This article will detail what changes you should make to your standard heads-up game if you are heads up at the end of a major tournament. We'll discuss what you should look for in your opponent and how you should go about handling chops, even if you feel you have more experience than your opponent.
The first and biggest change to a typical heads-up game is the antes. Because of the antes, you're going to raise every single two-card hand on the button, for the rest of the tournament. Typically a balanced heads up preflop strategy will mix in limps and folds to create an optimal strategy, but in a tournament situation, both players should be raising every hand preflop. Failure to do so is an immediate loss. Create your optimal strategy after the raise: figure out the appropriate calling range for a three-bet and the appropriate four-bet range depending on how often your opponent is attacking your raises.
The second change worth mentioning is the fact that your opponent probably didn't enter the tournament expecting to play heads-up poker. In a lot of cases, it might be his first time playing heads-up, and so we're going to need to be able to quickly classify the player and adapt our strategy. The first thing to remember is that, unless your opponent has significant heads-up experience, he's going to be flying a bit blind at this point in the match. Most people are going to adopt a trial-and-error strategy... he'll play the same way until a lot of chips change hands or the effective stacks get much shorter.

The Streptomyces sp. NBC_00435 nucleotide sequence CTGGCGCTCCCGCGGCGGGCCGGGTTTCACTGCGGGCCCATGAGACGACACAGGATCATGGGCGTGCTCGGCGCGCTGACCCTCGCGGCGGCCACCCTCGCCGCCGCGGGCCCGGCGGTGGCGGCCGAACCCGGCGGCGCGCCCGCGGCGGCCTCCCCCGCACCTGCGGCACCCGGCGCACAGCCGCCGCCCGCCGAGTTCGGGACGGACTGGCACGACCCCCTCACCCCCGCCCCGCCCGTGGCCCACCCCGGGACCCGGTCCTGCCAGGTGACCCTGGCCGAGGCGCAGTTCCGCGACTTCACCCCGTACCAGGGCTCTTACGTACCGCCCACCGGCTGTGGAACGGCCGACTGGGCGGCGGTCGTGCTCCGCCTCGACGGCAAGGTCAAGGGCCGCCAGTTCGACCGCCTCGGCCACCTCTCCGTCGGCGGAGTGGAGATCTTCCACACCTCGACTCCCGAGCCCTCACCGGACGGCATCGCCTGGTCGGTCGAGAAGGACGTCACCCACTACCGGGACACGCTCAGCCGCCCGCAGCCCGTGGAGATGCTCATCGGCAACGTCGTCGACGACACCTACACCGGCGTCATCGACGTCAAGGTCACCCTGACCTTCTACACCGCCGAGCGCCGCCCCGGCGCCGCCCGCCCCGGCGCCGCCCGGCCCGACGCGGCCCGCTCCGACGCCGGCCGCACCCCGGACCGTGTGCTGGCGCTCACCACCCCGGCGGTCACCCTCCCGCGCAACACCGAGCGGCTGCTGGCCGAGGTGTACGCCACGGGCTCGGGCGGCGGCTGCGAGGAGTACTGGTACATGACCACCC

Playing against opponents from different backgrounds
Depending on your opponents poker background, I've found a few things are true about his playing style in the heads-up phase of an MTT. If your opponent is an MTT grinder, but hasn't got that much heads-up experience, he's going to raise around fifty percent of his buttons, limp another 25%, and fold the worst 25% of his hands. If he's a good MTTer, he'll likely 3-bet relentlessly, usually when your stack is about 8-12x the size of your raise. If he's 3-betting you deeper or shorter, he usually has a strong hand.
If your opponent comes from a 6-max cash background, expect to play a post-flop game, and try to avoid this. Don't raise as often from out of position, and when you do raise, vary your play on flops. In position, check back mid/bottom pair, and check back air sometimes too. Most of these guys are itching to check-raise, so see that coming.
If you're playing against a fish (a dream come true!), keep the pots small and don't gamble with him. Minraise your buttons still, but don't call his 3-bets or button raises without a VERY good hand. If your hand is marginal, or you can't decide between two decisions, take the less risky approach.
Should you chop?
The last point I want to make is about chop considerations. Let's assume you've got a 5-10% ROI edge on your opponent, which wouldn't be unheard of, even though you're only 20-40 BB deep. If the 2nd place money is more than 10% of your bankroll, you should CHOP even-steven without any questions. Try to get a few % out of him, especially if he's wise enough to SharkScope you and see your heads-up experience. But, even if the best chop he'll offer you is an exact chop by chip count, you're doing yourself a favor, in the long run, by having the money you've already earned without risking it. I know chopping for 2nd doesn't have the same glamor as taking down a major tournament, but you'll have the opportunity to move back to to your regular with a padded bankroll and peace of mind that you made a good decision. If the difference between second place and first place is $5,000, you'd need a bankroll of at least $50,000 to enter a heads up SNG of an equivalent value. Even if you expect that you have a 10% edge in the game, you would be making a mistake by entering it.